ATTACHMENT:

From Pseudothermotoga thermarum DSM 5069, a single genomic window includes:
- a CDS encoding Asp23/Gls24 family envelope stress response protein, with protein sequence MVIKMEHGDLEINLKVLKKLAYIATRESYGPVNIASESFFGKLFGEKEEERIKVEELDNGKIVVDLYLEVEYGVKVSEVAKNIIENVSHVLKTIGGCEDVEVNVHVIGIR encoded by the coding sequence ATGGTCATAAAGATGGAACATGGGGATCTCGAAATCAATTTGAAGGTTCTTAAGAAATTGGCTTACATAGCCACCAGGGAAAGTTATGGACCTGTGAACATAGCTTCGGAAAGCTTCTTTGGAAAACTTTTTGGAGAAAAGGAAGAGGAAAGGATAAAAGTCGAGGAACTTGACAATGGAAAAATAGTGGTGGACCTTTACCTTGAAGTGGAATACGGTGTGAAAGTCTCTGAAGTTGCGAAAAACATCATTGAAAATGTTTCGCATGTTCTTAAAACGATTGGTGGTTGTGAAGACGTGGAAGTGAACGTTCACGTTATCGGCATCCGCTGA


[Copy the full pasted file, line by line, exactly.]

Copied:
From Pseudothermotoga thermarum DSM 5069, a single genomic window includes:
- a CDS encoding Asp23/Gls24 family envelope stress response protein, with protein sequence MVIKMEHGDLEINLKVLKKLAYIATRESYGPVNIASESFFGKLFGEKEEERIKVEELDNGKIVVDLYLEVEYGVKVSEVAKNIIENVSHVLKTIGGCEDVEVNVHVIGIR encoded by the coding sequence ATGGTCATAAAGATGGAACATGGGGATCTCGAAATCAATTTGAAGGTTCTTAAGAAATTGGCTTACATAGCCACCAGGGAAAGTTATGGACCTGTGAACATAGCTTCGGAAAGCTTCTTTGGAAAACTTTTTGGAGAAAAGGAAGAGGAAAGGATAAAAGTCGAGGAACTTGACAATGGAAAAATAGTGGTGGACCTTTACCTTGAAGTGGAATACGGTGTGAAAGTCTCTGAAGTTGCGAAAAACATCATTGAAAATGTTTCGCATGTTCTTAAAACGATTGGTGGTTGTGAAGACGTGGAAGTGAACGTTCACGTTATCGGCATCCGCTGA